The “Early Years of Motocross” Museum ‘s1967 Bridgestone SR175 was stripped down  for scrambles and dirt track.


Although best known today as a tire manufacturer, Bridgestone was founded in 1931 by Shojiro Ishibashi as a tire and automotive parts firm. The company name is taken from the literal translation of the founder’s last name into English—ishi translates as “stone” and bashi means “bridge.” Bridgestone began producing bicycles beginning in 1946, powered bicycles in 1949 and motorcycles from 1958 through 1971. By 1960, the company had grown into a massive manufacturing concern producing a complete spectrum of rubber products and was also Japan’s leading manufacturer of bicycles. In an additional spin-off, Bridgestone produced 5000 passenger cars and trucks per month under the name Prince Motors (in 1966, Prince became part of Nissan). With dual-rotary valves on both sides of the twin cylinder engine, polished ports and stuffed cranks, the SR175 was a rocket.

Exports to America began in 1963 via Rockford Scooter Company of Rockford, Illinois (later renamed to Rockford Motors). The first model was the 7, a fan-cooled, 50cc two-stroke with a three-speed rotary transmission. The machines were initially sold through catalog companies like Spiegels and Aldens. Bridgestone forged through the 1960s with a reputation for technologically advanced machines in sizes from 50cc to 350cc. Sadly for Bridgestone motorcycles, the company never got the dealer support in the USA that Honda and Yamaha did, even though America was its largest market.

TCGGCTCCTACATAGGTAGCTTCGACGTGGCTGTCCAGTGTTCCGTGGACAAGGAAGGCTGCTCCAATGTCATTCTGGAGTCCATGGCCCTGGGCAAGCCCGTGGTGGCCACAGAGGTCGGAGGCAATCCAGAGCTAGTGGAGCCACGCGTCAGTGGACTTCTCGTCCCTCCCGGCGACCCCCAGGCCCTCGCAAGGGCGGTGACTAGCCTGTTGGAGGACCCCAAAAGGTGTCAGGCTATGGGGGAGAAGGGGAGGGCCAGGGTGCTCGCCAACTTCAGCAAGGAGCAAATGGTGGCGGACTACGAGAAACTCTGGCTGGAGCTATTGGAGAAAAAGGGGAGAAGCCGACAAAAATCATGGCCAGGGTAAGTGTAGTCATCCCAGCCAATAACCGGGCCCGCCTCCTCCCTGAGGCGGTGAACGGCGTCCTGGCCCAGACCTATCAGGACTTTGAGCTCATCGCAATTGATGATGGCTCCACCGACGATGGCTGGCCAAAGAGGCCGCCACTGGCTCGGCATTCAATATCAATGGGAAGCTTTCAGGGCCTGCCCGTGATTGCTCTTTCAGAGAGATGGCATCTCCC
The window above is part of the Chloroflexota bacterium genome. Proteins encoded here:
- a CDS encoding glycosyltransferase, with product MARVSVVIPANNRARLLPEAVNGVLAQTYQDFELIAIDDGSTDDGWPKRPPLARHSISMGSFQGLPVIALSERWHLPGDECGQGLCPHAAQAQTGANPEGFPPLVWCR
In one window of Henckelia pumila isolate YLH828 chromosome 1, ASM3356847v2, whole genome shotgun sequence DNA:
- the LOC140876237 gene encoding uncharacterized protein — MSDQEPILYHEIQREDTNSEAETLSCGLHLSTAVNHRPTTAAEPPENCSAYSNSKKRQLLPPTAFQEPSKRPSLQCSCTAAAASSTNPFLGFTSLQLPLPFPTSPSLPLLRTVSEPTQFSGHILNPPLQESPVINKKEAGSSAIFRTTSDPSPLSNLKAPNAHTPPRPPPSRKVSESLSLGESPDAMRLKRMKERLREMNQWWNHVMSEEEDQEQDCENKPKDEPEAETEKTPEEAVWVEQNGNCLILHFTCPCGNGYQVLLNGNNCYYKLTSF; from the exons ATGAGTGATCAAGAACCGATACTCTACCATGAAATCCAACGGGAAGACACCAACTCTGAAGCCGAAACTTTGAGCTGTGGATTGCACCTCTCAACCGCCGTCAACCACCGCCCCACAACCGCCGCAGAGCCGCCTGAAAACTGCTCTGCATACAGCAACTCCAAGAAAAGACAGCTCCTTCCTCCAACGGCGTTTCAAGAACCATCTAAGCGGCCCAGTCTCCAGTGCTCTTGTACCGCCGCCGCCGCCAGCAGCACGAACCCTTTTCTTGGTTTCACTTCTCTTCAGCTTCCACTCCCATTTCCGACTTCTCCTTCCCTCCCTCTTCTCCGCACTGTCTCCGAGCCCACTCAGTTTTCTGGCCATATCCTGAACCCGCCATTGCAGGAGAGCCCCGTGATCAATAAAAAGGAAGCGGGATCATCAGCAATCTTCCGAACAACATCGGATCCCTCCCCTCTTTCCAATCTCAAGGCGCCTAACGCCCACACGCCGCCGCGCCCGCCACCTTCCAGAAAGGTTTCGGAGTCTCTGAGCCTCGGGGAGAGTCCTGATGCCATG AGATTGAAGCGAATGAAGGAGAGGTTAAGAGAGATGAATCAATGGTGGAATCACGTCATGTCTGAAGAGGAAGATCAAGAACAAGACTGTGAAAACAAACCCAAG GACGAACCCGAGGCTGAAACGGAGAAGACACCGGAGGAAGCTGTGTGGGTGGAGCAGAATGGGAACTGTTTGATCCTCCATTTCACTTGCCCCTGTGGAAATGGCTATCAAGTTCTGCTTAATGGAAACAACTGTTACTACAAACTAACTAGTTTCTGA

The 1967 SR175 was a hand-assembled factory racer based on the production DT175 Dual Twin street bike and HS174 Hurricane Scrambler. The $580 SR175 was a notch above the competition in finish, technology and performance. Featuring dual-rotary valves, polished ports, stuffed cranks and a tube steel frame, the SR175s were rocket ships. They absolutely dominated the 175cc and 200cc classes in scrambles, dirt track, road racing and drag racing, but the high-tech features came with a higher retail cost, which contributed to lackluster sales.

Motorcycle production was only a sideline to the tire business. Unconfirmed reports claim that the Japanese government brokered a deal with Bridgestone to drop out of motorcycle manufacturing in return for additional tire business.

In street trim you wouldn’t think that this production bike would dominate in scramble, dirt track and road racing in the late 1960s.

Following the 1971 model year, Bridgestone closed its motorcycle division and sold its tooling to Taiwan’s BS Tailung company. BS Tailung made replacement parts for previous Bridgestone models, and virtually all NOS Bridgestone parts available today originated in Taiwan, not Japan. BS Tailung also manufactured the small Chibi, Tora and Taka mini bikes that were distributed by Rockford Motors. BS Tailung ceased operation in 1975.

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